Somewhere between the ‘ooohs’ and the ‘ahhhs,’ the Cirque du Soleil-goer can’t help but wonder: How do the performers get in such great shape? For one Cirque star, the answer is simple: Enjoy the finer things — and treat your body like one of them.
The Ukrainian juggler extraordinaire emerges from the stage floor as seductively as a slithering reptile on the verge of tempting Eve. The subtle movement of each muscle is a slow-motion domino effect that takes the performer from a contoured reclining position to standing; a second-skin, hand-painted body stocking corroborates the evidence of a body in flawless shape.
With seven airborne balls in play, the performer’s muscles respond with precision to his mental commands. A white ball rolls down one arm, stopping midway to rest atop an elbow, teasing momentum with total stillness. The juggler continues to tantalize gravity, sending five balls along the curve of his spine as he rolls and twists. The round objects appear to obey some hypnotic command created by continuous, controlled movements of an authoritative body.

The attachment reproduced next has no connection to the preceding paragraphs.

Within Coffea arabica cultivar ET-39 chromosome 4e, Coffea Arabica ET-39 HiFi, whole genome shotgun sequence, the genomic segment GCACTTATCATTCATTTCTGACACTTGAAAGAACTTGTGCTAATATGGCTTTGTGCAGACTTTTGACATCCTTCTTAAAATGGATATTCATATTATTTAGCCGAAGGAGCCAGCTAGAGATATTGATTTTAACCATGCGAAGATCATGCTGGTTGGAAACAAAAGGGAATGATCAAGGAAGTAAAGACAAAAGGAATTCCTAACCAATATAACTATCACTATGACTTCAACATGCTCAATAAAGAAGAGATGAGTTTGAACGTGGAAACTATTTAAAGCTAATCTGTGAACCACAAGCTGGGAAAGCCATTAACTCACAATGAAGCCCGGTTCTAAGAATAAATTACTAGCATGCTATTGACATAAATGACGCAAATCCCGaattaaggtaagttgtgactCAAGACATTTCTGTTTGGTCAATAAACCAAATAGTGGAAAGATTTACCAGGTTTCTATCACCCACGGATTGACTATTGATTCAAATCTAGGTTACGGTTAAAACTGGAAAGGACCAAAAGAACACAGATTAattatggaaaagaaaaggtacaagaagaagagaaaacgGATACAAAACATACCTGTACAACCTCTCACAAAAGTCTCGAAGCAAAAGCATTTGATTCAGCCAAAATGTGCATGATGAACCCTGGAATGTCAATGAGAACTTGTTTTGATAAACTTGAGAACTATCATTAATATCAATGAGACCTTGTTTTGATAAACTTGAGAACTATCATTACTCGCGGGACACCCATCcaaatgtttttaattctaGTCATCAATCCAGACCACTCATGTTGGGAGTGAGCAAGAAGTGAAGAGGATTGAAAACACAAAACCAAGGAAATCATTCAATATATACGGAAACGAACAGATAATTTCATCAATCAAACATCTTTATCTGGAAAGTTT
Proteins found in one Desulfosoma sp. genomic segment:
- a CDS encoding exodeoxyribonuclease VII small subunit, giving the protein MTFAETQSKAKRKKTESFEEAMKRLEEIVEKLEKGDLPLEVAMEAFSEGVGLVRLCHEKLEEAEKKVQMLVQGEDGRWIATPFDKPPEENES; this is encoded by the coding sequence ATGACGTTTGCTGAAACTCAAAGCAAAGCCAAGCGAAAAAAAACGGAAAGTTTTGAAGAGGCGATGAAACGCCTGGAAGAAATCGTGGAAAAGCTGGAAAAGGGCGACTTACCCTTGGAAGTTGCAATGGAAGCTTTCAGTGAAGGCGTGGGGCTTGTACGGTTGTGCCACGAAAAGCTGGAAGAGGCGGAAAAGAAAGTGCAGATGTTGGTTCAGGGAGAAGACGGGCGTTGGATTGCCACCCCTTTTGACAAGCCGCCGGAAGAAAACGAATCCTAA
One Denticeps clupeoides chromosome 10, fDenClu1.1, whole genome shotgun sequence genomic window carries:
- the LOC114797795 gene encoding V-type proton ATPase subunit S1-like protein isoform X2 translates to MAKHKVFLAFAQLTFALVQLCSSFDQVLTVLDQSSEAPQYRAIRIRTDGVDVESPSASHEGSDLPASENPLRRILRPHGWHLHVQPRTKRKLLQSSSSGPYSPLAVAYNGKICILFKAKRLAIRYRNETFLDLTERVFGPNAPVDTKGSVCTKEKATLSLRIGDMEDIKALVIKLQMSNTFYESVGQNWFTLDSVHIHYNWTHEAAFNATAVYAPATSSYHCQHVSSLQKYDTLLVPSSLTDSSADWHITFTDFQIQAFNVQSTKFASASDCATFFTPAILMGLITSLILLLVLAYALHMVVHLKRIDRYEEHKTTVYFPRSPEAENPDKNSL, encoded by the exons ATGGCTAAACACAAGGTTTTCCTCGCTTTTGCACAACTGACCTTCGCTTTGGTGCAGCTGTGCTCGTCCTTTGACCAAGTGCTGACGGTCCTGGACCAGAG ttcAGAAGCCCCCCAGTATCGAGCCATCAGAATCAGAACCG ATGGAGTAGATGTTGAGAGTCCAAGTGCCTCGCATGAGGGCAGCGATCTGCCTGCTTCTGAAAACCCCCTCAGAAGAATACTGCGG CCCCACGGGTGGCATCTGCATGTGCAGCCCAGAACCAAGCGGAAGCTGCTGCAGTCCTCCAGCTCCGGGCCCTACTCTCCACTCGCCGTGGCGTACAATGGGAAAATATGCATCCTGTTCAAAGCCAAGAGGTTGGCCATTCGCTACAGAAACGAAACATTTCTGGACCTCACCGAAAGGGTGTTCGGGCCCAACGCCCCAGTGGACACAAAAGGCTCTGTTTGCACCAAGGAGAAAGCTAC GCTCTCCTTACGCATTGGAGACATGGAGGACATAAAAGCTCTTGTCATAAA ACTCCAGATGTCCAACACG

From Our AdvertiserIn the silence of their awe, the audience watches juggler Viktor Kee’s toned, well-defined limbs lift his turning torso off the stage as effortlessly as a leaf holds a butterfly.
But this mesmerizing performance in “Dralion” is not some magic act, and Kee, despite all on-stage appearances, is a thoroughly human creature. He is equal parts world-class athlete and artiste, yet he admits a weakness for cigars; fatty foods and high-calorie sweets hold no appeal to him, but he just can’t pass up a creme caramel. His life is a daily pursuit of the ultimate mind-body connection, but fitness for him is not a regimen. It’s a way of life. And it is the good life.
His affection for the finer things is evident on a recent weekday afternoon when the juggler makes his entrance into the troupe’s performance art tent. Perhaps it is the perfect fit of his Thierry Mugler European-cut size 48 jacket, the triangular silhouette outlining a well-toned torso with a 28-inch waistline — a lean midriff Kee did not obtain by counting calories or weighing in.
“I touch here, and I know,” says Kee, pinching between his thumb and forefinger the flesh around his lean midriff.
Is this 32-year-old performer, who began his circus art at the age of 6 and recently received the Clown d’Argent award from Prince Rainier of Monaco at the Monte Carlo International Circus Festival (the equivalent of the performance artists’ Oscar competition), being coy? Are buff jugglers sworn to the fitness secrets of some fraternal order?